"Writers are like cultural sponges."

Ranging from J.K. Rowling to Ray Bradbury, Joe Hill is talking about the numerous authors whose works have inspired his latest novel, The Fireman.

"Most of my work has been a conversation about the books, movies, comics and music that I love," Hill says. "It's like I've managed to work in a question about The Beatles v The Rolling Stones into every single book, because that's one of my fascinations, and it's a cultural landmark that I keep returning to again and again."

The Fireman is set in a post-apocalyptic America devastated by Dragonscale, a pandemic that involves people randomly bursting into flames. It represents a departure from the more horror-themed subject matter of his three previous efforts, 2007 debut Heart-Shaped Box, 2013's NOS4R2 (pronounced Nosferatu) and 2010's Horns, which he describes as "a satirical work of magic realism".

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"I love ghosts and stories about monsters under the bed but I wanted to go in a different direction with this book," he says. "I wanted to write something that was more Michael Crichton-esque, where everything is underpinned by at least vaguely plausible science. There's nothing in nature like Dragonscale, but all of its constituent parts can be found somewhere in the world of spores, so it has a more concrete base to it than the other books."

When I ask, "can you tell me if there have ever actually been any cases of it?" Hill is dismissive of any suggestion that spontaneous combustion is an actual phenomenon.

"There are stories but it's probably because their clothes had some kind of fuel on them," he admits. "When I was 12, I was convinced I was going to die after bursting into flames for no reason, which is where the book comes from. This fear I had for years that my own body chemistry would turn against me, and one day I would just ignite, which is a fascinating thing for someone going through puberty to believe; that your own hormones may set you on fire. Freud would have had a field day with that!"

The son of the so-called Master of Horror, Stephen King, the 44-year-old -- whose full name is Joseph Hillstrom King -- reveals his mother, Tabitha King, provided some invaluable input into the precise nature of Dragonscale.

"She can go into the woods and come back with a basket of mushrooms and throw them into an omelette or a tomato sauce, and she hasn't poisoned anyone yet!" says Hill, laughing. "She knows a lot about spores and fungal colonies, so I was able to mine some of that knowledge and then seed it through the book."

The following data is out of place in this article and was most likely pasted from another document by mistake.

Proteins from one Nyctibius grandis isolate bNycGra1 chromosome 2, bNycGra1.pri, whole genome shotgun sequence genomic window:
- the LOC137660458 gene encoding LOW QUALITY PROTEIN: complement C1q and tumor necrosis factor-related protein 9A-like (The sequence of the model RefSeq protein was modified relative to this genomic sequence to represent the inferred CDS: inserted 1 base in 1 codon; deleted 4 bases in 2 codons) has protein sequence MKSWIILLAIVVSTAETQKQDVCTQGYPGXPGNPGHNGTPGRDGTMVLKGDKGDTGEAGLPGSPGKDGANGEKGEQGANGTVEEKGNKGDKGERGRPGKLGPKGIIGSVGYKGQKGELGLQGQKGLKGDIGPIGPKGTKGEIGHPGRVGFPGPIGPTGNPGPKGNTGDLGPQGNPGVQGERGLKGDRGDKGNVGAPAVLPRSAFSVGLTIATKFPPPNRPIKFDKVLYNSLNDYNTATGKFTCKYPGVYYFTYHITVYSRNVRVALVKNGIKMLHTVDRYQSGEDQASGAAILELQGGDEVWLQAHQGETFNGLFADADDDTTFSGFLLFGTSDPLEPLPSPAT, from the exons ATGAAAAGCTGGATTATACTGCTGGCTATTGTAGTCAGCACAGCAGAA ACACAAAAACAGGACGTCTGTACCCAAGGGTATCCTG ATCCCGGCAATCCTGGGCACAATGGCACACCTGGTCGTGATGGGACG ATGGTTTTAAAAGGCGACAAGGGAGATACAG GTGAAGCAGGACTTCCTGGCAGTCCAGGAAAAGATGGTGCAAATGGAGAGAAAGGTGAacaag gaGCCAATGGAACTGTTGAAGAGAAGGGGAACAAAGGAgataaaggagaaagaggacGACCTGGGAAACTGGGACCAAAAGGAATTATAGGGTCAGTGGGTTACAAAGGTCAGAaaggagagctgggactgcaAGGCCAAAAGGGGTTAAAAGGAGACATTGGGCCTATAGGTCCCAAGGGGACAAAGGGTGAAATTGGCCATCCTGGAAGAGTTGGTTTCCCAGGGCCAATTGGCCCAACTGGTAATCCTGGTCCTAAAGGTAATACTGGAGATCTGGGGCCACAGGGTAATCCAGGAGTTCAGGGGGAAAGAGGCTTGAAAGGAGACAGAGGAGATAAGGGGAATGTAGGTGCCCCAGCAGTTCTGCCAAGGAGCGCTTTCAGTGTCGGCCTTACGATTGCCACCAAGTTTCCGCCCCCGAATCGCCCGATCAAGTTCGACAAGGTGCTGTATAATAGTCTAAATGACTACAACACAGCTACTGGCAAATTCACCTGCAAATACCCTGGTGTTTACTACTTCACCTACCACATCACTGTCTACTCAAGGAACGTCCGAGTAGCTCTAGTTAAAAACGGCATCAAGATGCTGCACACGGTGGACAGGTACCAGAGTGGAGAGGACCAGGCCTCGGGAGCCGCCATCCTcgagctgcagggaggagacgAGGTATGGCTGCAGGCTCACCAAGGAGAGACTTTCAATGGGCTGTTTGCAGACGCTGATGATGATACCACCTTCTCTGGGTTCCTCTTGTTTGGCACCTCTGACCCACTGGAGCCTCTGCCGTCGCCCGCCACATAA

"In one sense, The Fireman is a response to Firestarter, which was about the idea of pyrokinesis," he says, referring to King's 1980 novel, and revealing it is also a reaction to 1978's The Stand. "I've joked a couple of times that The Fireman is my version of The Stand but soaked in petrol and set on fire."

In contrast to The Stand's harsher tone or Cormac McCarthy's relentlessly bleak The Road, Hill wanted The Fireman to offer a more optimistic vision. He wanted to argue against the idea that if the structure of civilisation collapses, people will give up on empathy and kindness. "That really is the message of most apocalyptic fiction; that at the moment of collapse we're all going to be at each other's throats for that last can of beans. I don't buy it, and I don't think it's true, as love, decency and a sense of humour are hardwired into humanity."

Indeed, according to Hill, The Fireman has more in common with the fantastical adventures of a certain boy wizard than it does with the grim scenarios of the likes of The Walking Dead.

"It may not be immediately obvious on the surface of the book but in the Potter novels, you have someone living in an unhappy domestic situation -- Harry -- who discovers that he is uniquely special, that there's something that makes him different to everyone else around him," he explains.

"In Harry Potter, it's magic and in the case of The Fireman, it's the fact that the lead character, Harper Willowes, is infected with Dragonscale. The hero then goes off to a secret community where everyone is different and strange, where they make friends and enemies and are confronted by a series of mysteries as they begin to learn about their own powers."

THE FIREMAN
by Joe Hill
Hachette, $38